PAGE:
Supreme Court strikes down key portions of federal ‘3 Strikes’ sentencing laws

It’s been a busy few days for the Supreme Court, with the historic ruling on same-sex marriage as well as a ruling in Johnson v. United States that dealt a blow to federal “Three Strikes” sentencing laws.

The Supreme Court heard the case against a clause in the Armed Career Criminal Act which calls for people to be sentenced to 15 years to life for cases in which they have three prior convictions for “serious drug offense” or “violent felonies.”

The problem with the clause, the Court found, was that it was incredibly vague, allowing for these felonies to be classified as anything that “presents a serious potential risk of physical injury to another.” These include anything from drunk driving to failing to report to a parole officer.

The Court declared that the clause was unconstitutionally vague in its definition of what was “violent” and that therefore the law was imposing undue sentences on the people.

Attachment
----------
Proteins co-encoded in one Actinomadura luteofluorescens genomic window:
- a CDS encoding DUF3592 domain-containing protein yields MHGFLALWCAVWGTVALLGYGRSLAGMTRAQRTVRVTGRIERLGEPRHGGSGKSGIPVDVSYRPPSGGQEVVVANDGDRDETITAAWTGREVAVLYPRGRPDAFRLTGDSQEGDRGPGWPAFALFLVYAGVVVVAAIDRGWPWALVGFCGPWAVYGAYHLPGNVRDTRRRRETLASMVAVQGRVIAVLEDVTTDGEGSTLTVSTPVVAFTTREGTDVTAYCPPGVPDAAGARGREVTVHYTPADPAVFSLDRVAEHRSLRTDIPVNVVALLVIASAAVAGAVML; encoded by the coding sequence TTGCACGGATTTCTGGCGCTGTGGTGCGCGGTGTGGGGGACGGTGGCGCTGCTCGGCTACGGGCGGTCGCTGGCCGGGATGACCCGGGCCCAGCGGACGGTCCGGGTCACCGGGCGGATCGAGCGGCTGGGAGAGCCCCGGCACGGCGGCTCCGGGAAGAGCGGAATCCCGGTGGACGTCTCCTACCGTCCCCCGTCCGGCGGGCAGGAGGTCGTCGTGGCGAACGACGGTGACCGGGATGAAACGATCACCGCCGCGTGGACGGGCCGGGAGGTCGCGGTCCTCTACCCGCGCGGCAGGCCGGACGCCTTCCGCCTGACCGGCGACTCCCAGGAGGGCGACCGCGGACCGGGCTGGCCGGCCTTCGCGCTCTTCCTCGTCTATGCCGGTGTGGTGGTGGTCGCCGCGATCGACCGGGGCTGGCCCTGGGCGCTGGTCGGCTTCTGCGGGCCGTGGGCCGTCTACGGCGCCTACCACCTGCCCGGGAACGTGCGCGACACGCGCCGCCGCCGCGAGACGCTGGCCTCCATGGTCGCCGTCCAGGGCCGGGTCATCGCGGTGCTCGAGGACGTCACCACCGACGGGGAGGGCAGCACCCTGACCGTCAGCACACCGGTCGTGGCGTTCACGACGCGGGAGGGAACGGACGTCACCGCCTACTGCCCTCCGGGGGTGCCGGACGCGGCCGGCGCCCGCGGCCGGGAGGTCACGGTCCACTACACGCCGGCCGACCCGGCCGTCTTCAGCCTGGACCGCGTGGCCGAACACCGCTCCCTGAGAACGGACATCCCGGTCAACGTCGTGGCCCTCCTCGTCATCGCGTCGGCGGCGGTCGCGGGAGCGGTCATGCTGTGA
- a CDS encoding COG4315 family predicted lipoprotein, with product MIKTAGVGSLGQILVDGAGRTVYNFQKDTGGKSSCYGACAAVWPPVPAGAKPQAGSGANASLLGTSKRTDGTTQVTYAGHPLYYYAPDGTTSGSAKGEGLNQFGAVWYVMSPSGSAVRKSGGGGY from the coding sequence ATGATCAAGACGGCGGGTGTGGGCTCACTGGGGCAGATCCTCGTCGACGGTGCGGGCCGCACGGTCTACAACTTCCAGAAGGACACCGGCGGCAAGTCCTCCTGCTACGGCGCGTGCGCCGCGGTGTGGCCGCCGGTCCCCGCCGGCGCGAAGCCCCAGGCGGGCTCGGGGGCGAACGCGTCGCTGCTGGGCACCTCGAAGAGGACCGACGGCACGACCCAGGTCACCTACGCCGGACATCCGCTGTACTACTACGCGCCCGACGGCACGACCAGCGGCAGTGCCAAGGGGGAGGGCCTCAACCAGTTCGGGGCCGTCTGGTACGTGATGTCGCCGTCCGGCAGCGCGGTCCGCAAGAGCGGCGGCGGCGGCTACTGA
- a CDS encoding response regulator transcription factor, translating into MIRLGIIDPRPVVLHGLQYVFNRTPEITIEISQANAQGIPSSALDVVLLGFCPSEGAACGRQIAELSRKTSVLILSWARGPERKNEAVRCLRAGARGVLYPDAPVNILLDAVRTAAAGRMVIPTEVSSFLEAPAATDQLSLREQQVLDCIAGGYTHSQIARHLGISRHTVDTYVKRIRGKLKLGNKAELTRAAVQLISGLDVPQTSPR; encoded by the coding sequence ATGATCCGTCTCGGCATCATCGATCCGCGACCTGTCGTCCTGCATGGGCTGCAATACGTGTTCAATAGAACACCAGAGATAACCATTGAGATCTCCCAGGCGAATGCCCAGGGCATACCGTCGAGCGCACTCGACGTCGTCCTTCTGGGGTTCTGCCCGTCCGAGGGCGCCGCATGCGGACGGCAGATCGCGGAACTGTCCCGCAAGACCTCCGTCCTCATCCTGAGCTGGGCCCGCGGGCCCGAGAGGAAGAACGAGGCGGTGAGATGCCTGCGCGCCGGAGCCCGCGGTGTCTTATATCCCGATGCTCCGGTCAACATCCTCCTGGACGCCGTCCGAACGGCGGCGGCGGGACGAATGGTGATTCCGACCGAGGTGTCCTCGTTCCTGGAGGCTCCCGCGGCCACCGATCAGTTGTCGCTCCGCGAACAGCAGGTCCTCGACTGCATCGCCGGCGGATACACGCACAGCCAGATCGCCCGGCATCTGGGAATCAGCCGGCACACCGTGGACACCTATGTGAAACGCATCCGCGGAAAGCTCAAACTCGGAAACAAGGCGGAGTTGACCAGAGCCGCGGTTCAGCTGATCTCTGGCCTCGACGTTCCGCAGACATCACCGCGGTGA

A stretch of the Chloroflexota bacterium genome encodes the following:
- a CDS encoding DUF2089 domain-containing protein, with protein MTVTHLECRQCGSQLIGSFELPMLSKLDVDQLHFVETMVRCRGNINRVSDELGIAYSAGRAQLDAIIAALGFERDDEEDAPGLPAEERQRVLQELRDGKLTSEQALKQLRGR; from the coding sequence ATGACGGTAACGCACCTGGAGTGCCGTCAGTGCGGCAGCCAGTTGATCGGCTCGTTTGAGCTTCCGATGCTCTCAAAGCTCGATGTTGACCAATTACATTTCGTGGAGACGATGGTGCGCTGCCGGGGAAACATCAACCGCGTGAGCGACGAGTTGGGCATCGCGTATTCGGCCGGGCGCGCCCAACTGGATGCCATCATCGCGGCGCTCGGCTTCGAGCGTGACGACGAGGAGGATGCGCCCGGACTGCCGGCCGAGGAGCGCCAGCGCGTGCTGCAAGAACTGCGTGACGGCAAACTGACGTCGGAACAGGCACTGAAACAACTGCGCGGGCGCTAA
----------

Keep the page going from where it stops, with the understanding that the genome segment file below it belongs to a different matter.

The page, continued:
“Nine years’ experience trying to derive meaning from the residual clause convinces us that we have embarked upon a failed enterprise. Each of the uncertainties in the residual clause may be tolerable in isolation, but ‘their sum makes a task for us which at best could be only guesswork.’ United States v. Evans, 333 U. S. 483, 495 (1948). Invoking so shapeless a provision to condemn someone to prison for 15 years to life does not comport with the Constitution’s guarantee of due process,” said Conservative Justice Antonin Scalia in the majority opinion for the case.